Industry leaders have warned that calls for an alcohol minister could be detrimental to the trade.
They were responding to Molson Coors chief executive Mark Hunter who last week suggested the industry needed a designated alcohol minister to oversee a consistent alcohol strategy across Government.
In a blog written for the Publican's Morning Advertiser, Hunter said he was "baffled" at policy decisions (such as the 7.2% duty rise on beer) that seem disconnected from the Government's alcohol responsibility and growth strategies.
However, industry leaders opposed the move, claiming it will not necessarily help the trade.
JD Wetherspoon chairman Tim Martin said: "I don't know where he (Hunter) has got this from. He should speak to his customers more before he comes out with these sort of announcements. I think he can rub the trade up the wrong way."
BII (British Institute of Innkeeping) chief executive Neil Robertson also agreed that having an alcohol minister would not necessarily bring more joined-up thinking within Government.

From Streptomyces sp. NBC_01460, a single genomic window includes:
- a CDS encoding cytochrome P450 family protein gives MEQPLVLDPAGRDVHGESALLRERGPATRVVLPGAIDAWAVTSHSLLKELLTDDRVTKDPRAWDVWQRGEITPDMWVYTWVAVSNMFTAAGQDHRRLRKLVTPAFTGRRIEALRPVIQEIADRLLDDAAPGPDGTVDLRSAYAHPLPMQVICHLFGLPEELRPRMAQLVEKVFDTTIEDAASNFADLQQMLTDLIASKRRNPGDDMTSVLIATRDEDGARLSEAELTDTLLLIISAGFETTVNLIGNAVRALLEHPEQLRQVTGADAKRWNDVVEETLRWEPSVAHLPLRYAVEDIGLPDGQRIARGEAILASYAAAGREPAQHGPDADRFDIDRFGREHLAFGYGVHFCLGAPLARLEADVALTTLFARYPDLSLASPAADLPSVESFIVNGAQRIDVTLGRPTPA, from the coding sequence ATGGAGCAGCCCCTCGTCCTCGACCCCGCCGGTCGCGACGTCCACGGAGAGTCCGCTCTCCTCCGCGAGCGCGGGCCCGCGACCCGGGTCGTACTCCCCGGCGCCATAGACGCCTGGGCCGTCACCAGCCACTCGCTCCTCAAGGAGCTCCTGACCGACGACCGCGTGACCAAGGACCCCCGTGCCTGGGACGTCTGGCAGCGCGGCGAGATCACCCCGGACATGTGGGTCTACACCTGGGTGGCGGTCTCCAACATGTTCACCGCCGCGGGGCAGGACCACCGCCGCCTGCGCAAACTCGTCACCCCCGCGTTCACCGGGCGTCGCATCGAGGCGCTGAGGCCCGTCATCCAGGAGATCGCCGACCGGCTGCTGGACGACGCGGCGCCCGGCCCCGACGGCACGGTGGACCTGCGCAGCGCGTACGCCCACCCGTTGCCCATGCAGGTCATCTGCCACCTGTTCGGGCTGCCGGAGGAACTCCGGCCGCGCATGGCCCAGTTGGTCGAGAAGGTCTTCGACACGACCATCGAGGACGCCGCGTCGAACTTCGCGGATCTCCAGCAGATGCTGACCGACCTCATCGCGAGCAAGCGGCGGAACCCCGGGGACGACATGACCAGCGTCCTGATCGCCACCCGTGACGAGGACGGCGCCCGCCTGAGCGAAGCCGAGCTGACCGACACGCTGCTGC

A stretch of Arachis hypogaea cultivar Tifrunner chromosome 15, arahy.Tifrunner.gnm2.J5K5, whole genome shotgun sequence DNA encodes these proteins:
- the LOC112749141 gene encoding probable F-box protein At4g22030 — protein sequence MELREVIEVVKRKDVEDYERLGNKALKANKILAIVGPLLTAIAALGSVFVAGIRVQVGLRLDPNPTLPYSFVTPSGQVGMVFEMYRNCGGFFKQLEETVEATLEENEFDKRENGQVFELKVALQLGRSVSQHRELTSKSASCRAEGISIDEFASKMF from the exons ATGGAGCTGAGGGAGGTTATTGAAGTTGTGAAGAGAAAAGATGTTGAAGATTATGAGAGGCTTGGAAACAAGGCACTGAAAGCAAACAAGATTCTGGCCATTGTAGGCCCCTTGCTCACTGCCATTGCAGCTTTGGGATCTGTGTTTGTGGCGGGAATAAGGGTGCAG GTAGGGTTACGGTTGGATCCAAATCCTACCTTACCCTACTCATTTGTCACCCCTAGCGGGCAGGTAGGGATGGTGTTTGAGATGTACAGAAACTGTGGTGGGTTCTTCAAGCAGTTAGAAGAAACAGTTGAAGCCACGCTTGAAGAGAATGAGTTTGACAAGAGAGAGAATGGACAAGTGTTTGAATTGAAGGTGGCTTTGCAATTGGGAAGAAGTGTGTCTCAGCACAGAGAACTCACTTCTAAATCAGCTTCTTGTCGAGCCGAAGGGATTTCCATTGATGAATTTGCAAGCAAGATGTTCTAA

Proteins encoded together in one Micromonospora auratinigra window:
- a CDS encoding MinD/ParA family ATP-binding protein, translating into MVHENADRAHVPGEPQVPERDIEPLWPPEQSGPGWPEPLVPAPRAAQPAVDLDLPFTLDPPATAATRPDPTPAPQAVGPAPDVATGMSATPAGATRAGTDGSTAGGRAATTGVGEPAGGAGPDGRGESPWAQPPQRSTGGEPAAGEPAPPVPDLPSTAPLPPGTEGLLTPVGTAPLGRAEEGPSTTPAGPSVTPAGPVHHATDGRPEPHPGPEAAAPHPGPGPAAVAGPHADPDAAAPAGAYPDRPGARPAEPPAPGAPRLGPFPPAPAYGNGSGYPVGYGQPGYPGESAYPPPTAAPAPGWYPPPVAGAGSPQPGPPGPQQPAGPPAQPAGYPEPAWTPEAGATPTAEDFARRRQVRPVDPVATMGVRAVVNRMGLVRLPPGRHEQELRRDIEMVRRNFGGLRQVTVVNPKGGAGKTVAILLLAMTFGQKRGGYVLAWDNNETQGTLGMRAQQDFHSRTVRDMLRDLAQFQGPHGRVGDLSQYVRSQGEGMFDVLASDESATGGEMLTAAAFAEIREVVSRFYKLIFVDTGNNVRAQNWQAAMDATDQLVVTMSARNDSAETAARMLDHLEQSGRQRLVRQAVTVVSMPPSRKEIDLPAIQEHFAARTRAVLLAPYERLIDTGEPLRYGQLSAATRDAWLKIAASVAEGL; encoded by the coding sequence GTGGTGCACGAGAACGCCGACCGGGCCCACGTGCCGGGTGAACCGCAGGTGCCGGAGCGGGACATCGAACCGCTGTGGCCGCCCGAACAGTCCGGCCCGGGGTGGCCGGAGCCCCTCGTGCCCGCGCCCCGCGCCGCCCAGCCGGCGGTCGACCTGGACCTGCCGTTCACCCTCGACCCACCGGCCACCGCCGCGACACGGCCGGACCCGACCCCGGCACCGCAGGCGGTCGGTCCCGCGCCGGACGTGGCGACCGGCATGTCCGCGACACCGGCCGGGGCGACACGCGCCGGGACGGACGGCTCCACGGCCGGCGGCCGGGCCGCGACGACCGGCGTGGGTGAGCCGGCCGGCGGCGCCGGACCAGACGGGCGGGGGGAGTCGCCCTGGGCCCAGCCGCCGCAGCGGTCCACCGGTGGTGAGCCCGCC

He said: "Having an alcohol minister would not necessarily be a good thing. It is not always to your advantage to have a designated minister. You are not going to get a minister who argues against duty rises.
"What would the minister do? I understand the frustration that there doesn't seem to be a balanced view being taken on alcohol, but I doubt there would be much for an alcohol minister to do."
Association of Licensed Multiple Retailers chief executive Nick Bish said: "Mark Hunter is right in that there is a need for joined-up Government thinking on alcohol, but ministers work for policy and not necessarily for fairness."